Other resources:

1. The Daily Illini.

2. The News-Gazette classifieds

3. Craig's List. Watch for scams!

4. http://www.apartmentlist.com/il/champaign

**We do not necessarily recommend any of the landlords on the above links, and these are not comprehensive lists of all landlords. We are providing these links as a resource to help you with your housing search.**

Be sure to check landlords' complaint histories at the Tenant Union, first floor of Levis Faculty Center (through the fall 2013 semester) or through the Request for Information form online. If you are not a U of I student or incoming student, please call the C-U Tenant Union (community office) at 217-352-6220 for complaint histories.

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4. How long is the grace period to cancel a lease after you've signed it?

There is no grace period to cancel a lease. The moment you sign the contract, it is binding and you are responsible for paying the full amount of rent due for the entire term.

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5. How does the cost of renting an apartment compare to the cost of University residence halls?

For 2012-2013, a double room in a University of Illinois undergraduate residence hall with the meal plan of 10 meals and 45 cafe credits for a new student costs $10,640. If you rent an apartment and each roommate pays his or her own share of the rent, if your montly share of rent on a 12-month lease is more than $500 plus utilities in a 3 or 4 bedroom apartment or more than $480 per month plus utilities in a 2-bedroom apartment, the apartment will probably be more expensive than the cost of living in the University residence halls, once you factor in the cost of utilities and food. A student living alone whose rent is more than $450 plus utilities for an efficiency or studio apartment would likely be paying more for total housing and food costs than if he/she lived in a University residence halls in a double room (unless you don't get cable TV and then you can increase the base rent amount to $490 to be comparable to $10,640 for the year).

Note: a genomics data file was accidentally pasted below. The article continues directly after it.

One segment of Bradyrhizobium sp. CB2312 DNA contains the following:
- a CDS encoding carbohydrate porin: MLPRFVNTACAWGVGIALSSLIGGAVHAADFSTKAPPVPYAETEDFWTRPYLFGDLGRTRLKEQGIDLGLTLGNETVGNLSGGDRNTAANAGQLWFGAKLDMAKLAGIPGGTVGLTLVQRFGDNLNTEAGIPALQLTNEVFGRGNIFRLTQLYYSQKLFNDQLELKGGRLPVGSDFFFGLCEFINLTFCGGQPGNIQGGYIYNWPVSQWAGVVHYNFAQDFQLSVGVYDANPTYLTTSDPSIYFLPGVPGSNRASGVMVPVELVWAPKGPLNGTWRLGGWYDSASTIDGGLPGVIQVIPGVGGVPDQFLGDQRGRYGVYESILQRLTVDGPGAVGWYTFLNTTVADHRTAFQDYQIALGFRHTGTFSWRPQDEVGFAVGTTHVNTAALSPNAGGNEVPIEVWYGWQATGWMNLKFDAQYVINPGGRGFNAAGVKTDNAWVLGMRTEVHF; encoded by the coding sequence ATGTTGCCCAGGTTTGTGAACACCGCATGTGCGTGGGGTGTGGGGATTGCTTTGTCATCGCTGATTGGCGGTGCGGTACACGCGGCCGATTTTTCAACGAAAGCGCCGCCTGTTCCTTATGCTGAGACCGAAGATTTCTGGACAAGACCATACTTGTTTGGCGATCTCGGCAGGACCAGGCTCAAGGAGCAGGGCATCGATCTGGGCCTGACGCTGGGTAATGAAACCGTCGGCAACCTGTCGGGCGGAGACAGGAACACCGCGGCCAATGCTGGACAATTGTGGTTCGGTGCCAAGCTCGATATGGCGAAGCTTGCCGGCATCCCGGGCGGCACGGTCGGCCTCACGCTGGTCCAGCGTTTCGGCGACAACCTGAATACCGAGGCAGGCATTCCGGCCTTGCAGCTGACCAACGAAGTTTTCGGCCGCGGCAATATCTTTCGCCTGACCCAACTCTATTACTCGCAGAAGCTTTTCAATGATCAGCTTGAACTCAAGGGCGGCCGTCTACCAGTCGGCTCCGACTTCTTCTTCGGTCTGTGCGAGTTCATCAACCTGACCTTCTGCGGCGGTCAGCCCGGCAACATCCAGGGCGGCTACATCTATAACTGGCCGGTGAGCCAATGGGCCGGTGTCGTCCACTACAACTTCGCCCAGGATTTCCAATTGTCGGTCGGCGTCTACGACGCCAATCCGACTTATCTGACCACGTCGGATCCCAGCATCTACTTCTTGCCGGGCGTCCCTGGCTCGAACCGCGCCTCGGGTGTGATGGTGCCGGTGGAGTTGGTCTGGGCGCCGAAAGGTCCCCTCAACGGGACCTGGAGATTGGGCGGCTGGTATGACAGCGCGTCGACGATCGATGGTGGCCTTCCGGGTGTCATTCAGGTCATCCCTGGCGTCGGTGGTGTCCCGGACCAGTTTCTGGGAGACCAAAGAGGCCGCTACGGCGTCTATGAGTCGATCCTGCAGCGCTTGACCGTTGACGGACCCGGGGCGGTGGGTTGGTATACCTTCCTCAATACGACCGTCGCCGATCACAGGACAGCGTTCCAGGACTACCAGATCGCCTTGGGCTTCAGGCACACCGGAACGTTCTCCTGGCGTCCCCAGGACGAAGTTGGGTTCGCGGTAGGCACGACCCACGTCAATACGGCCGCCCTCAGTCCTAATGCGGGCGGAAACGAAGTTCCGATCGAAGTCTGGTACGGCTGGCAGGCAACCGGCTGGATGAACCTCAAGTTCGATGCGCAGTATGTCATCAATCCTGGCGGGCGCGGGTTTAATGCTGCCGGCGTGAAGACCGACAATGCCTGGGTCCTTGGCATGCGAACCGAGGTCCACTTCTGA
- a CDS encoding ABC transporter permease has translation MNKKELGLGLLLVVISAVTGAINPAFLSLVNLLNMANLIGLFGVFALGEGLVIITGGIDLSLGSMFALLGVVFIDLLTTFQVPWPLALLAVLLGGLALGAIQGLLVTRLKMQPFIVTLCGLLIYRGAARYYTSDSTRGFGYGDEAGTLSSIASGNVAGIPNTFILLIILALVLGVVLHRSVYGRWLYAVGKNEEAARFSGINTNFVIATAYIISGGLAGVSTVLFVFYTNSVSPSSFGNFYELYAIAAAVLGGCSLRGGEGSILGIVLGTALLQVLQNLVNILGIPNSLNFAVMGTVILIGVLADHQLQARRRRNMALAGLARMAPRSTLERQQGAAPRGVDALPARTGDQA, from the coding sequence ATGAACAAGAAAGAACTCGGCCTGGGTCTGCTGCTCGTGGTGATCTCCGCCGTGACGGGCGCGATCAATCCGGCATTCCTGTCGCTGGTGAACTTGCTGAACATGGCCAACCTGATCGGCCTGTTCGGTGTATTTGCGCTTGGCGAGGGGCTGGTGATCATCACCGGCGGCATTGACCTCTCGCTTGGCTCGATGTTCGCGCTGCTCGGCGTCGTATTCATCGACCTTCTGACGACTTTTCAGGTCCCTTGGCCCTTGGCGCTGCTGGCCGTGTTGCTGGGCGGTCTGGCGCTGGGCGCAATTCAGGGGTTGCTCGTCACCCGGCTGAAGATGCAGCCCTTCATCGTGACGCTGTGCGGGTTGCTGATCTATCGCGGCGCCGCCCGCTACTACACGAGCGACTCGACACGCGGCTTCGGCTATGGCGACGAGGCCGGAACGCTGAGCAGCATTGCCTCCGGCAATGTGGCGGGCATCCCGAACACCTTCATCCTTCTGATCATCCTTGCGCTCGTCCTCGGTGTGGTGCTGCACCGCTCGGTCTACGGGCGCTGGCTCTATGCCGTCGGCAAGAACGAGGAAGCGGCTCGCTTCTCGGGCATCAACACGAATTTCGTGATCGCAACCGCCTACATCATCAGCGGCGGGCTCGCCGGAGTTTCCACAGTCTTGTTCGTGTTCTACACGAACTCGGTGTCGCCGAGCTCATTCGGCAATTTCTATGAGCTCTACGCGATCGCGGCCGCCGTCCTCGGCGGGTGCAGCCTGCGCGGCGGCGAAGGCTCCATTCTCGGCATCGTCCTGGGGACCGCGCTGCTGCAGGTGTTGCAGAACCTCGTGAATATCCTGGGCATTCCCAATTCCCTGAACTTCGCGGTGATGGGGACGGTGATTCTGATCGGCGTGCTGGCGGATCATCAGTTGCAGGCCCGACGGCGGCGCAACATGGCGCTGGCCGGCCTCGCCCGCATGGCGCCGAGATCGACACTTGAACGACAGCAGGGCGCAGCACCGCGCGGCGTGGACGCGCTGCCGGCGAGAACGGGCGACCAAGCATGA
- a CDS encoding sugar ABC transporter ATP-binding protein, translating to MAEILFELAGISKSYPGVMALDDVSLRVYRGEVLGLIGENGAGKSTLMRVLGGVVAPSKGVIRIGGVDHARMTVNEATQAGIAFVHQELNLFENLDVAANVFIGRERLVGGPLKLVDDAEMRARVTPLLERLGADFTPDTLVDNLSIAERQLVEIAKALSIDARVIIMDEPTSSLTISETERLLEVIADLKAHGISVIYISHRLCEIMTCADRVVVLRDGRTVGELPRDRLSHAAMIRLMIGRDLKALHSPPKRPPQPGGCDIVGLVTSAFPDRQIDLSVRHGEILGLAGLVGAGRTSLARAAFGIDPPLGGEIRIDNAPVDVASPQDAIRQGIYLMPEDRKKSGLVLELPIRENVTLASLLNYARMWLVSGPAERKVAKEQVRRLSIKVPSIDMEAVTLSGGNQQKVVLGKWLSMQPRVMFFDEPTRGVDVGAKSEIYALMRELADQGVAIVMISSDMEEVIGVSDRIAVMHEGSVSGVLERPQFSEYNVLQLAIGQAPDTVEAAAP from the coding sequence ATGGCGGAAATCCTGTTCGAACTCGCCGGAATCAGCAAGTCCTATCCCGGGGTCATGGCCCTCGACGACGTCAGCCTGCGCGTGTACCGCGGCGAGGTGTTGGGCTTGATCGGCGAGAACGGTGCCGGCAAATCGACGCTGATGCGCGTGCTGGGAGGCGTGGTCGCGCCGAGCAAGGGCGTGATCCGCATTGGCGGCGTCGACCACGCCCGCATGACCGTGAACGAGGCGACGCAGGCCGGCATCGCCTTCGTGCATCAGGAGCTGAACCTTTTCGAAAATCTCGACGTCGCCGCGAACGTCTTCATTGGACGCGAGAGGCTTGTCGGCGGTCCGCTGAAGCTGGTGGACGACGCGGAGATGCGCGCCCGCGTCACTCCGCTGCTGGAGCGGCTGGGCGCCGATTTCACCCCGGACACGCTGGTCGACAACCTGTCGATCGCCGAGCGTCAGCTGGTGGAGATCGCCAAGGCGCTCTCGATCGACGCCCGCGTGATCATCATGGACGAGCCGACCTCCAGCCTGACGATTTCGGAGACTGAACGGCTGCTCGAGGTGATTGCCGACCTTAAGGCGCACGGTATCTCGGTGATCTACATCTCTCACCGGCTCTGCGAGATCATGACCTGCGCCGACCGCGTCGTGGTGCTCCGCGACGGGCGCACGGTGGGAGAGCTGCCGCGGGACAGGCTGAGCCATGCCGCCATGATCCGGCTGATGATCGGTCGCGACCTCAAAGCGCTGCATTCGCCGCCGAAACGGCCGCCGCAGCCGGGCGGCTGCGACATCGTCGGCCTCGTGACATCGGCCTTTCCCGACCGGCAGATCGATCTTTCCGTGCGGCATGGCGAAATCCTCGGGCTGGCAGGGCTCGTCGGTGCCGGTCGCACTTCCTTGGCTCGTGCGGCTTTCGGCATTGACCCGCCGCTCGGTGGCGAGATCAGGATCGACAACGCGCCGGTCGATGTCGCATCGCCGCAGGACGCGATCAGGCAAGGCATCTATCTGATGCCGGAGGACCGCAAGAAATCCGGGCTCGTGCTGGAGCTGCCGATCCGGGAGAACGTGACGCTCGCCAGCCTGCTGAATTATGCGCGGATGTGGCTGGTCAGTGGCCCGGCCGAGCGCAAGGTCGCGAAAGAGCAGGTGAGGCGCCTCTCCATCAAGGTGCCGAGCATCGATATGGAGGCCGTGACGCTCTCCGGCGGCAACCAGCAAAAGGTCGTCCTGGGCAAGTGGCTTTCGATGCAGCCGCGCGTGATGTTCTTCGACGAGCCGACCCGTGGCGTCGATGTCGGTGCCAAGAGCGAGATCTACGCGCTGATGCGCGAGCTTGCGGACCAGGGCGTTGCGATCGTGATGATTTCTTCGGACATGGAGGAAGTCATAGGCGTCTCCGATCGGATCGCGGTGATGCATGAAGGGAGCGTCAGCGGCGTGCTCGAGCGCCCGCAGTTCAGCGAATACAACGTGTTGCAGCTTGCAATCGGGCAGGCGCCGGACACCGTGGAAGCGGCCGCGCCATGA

When comparing cost, we are assuming you would not eat in restaurants, carry-out or order pizza delivery any more often than you do while living in a residence hall. Your cost of an apartment will be even higher if you always eat out instead of buying groceries and preparing your own food.

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6. How do I find a place where all utilities are included in the rent?

Very few landlords pay all utilities. Even a few companies that advertise "all utilities included" don't really pay all of your utility bills and you'll find that out as soon as you read the lease contract. Several new companies that lease apartments by the bedroom keep the bills in the landlord's name and then bill each tenant for any cost of utility service above a certain "cap" amount such as $35. Do not believe any sales representative's claim that the bills never go over the cap. Tenant Union has seen students charged more than $100 per month over the cap. In most cases where any utilities are included in the rent, the rent is higher. At many places where the landlord pays the heat bill, you can't control the heat level in your apartment. Limiting your selections to places where the landlord pays some utilities is not very wise. Instead, factor in the cost of utilities that the landlord is paying when comparing one place where the landlord pays some utilities with another place where you will have to pay for all utilities.